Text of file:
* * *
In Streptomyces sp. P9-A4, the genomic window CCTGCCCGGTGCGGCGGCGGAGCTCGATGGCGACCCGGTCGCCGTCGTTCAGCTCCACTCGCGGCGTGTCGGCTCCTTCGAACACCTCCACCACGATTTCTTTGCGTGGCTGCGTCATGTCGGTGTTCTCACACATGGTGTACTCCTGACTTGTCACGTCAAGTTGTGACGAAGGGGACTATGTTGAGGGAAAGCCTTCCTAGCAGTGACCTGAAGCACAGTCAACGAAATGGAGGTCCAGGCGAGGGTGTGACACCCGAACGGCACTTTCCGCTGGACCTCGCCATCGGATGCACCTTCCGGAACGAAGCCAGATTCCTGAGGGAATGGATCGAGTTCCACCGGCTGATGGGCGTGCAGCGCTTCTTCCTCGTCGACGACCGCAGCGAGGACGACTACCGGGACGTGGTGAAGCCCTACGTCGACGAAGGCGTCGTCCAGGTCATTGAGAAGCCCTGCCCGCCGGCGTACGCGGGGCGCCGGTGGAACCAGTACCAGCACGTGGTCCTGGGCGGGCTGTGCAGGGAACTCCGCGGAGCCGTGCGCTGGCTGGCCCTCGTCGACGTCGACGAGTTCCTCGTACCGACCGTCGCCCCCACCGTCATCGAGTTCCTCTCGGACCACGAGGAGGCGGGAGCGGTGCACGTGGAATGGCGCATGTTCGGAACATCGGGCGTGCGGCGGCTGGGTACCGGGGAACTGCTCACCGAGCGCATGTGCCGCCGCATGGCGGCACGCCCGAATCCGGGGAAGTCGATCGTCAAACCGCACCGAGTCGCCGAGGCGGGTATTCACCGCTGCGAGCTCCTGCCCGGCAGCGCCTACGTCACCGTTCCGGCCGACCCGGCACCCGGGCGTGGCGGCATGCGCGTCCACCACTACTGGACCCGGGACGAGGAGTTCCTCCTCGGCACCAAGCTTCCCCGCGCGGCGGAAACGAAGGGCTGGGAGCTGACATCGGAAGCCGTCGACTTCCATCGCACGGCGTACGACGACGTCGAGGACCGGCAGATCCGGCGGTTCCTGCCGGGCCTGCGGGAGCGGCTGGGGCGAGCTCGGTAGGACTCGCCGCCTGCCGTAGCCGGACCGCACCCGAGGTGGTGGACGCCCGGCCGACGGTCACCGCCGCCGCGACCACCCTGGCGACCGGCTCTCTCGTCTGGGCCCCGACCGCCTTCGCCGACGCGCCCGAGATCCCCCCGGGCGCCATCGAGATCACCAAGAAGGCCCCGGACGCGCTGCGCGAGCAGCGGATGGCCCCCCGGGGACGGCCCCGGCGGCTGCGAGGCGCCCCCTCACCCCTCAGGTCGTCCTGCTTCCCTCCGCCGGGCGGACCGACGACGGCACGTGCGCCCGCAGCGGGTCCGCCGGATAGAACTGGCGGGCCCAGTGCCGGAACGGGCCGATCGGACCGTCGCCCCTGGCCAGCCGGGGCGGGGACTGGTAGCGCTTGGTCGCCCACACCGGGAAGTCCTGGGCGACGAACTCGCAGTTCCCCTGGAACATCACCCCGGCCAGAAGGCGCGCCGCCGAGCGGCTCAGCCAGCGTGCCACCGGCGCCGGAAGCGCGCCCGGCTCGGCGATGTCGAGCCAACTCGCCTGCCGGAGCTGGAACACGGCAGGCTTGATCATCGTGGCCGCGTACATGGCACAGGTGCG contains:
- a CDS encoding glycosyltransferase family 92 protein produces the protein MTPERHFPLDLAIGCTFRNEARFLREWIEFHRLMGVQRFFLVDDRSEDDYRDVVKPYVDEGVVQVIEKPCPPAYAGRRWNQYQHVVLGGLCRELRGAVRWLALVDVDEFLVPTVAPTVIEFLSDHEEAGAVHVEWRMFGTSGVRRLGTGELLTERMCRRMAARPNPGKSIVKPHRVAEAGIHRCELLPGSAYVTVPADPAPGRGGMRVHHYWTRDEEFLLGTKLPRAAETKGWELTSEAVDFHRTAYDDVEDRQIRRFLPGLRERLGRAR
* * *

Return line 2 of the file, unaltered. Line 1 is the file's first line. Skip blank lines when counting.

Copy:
- a CDS encoding glycosyltransferase family 92 protein produces the protein MTPERHFPLDLAIGCTFRNEARFLREWIEFHRLMGVQRFFLVDDRSEDDYRDVVKPYVDEGVVQVIEKPCPPAYAGRRWNQYQHVVLGGLCRELRGAVRWLALVDVDEFLVPTVAPTVIEFLSDHEEAGAVHVEWRMFGTSGVRRLGTGELLTERMCRRMAARPNPGKSIVKPHRVAEAGIHRCELLPGSAYVTVPADPAPGRGGMRVHHYWTRDEEFLLGTKLPRAAETKGWELTSEAVDFHRTAYDDVEDRQIRRFLPGLRERLGRAR